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Scrum challenges – Handling cases where the same team has to work on feature development and also support of previous versions and fixing bugs – Part 4

This series on support of production issues and Scrum keeps on going on. At the end of the last such post, I ran into some issues buzzing in my head from what I wrote, and then a couple of colleagues talked about some exceptions that they had to make for production support, and as we discussed those, it seemed fairly clear that those were not covered at all in my post, so back to the blog for covering more items. This post will take some individual issues rather than trying to connect all the issues:
– When the production issues can occur for features that are not linked to the product that the current team is working on. This is possible when the team is working on multiple products, or when they released a specific product and then moved onto another product. In such cases, the Product Owner typically does not feel any responsibility for these items or for budgeting the effort for such production issues and may not have the required depth of knowledge to do so as well. One solution is to ensure that there is either a Maintenance Sprint, or a portion of time is set-out in each Sprint for the effort needed for production support.
– Things get complicated when the team reaches a stage where they have 2 separate branches – one for the maintenance branch dealing with production issues and the other dealing with the current ongoing development processes. In such cases, when an issue arises on maintenance that would seem to also affect the ongoing feature work, the handling of such bugs becomes critical. It is not a simple matter to integrate a fix from one code branch to another – the files in question may have changed during the course of new feature development, and to integrate the code fix will take time. Such changes take more time that would be normally expected, and when there are a number of such fixes, the effort involved can be considerable; and unless these efforts are tracked, it would seem that the team is losing out on overall effort available. What can make matters more complicated is when a bug fix is made on maintenance in one Sprint cycle, but because of scheduling constraints, it cannot make it to the new feature development branch in the same Sprint cycle. In such cases, if there are a number of such fixes that come up, then these fixes should be grouped as a part of one user story (referring to bugs arising from maintenance issues), and then fixed together.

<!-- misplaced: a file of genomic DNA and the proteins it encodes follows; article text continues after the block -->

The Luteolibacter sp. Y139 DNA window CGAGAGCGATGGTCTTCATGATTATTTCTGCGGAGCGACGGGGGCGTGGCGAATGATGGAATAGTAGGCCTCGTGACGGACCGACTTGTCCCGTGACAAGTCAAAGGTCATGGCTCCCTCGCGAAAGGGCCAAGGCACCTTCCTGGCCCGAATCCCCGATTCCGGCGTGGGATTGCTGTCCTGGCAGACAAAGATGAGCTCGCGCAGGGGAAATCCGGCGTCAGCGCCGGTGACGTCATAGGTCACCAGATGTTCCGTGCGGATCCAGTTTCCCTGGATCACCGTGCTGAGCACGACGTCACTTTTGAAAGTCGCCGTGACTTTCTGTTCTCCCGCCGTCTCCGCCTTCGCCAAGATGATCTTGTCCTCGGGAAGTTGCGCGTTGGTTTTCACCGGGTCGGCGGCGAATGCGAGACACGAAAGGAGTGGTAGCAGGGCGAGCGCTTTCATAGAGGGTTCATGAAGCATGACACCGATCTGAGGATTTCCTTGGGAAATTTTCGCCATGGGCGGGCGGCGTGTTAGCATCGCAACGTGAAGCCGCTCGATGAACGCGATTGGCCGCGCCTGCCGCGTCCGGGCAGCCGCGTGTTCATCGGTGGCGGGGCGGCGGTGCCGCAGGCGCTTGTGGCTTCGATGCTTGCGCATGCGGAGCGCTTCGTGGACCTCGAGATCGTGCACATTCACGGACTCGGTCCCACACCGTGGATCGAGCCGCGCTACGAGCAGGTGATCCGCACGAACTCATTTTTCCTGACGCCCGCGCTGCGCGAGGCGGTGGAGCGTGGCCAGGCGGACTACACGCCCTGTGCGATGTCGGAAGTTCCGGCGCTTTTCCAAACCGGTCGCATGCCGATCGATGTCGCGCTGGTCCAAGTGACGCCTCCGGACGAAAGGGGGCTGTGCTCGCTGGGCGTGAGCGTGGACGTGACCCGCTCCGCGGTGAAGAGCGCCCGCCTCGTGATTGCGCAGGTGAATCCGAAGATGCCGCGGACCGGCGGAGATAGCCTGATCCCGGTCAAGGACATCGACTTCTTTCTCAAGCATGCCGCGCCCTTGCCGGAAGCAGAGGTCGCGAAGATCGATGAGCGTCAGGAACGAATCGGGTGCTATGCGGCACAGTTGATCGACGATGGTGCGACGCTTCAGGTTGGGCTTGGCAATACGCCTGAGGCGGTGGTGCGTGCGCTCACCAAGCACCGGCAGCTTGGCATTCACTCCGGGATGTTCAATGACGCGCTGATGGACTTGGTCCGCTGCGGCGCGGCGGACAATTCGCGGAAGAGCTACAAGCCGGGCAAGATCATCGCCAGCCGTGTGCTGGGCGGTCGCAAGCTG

– And then there are the cases when the team has budgeted for a certain amount of work for production support issues, but the actual time required is far greater. In such cases, when the time available with the team for such issues is over and these issues keep on arriving, then a call needs to be taken on whether extra effort needs to be allocated for the production support, or the line has been crossed and any additional product support can only be done in the next Sprint cycle. Both of these stands have certain problems and advantages, and one needs to weight these pros and cons.

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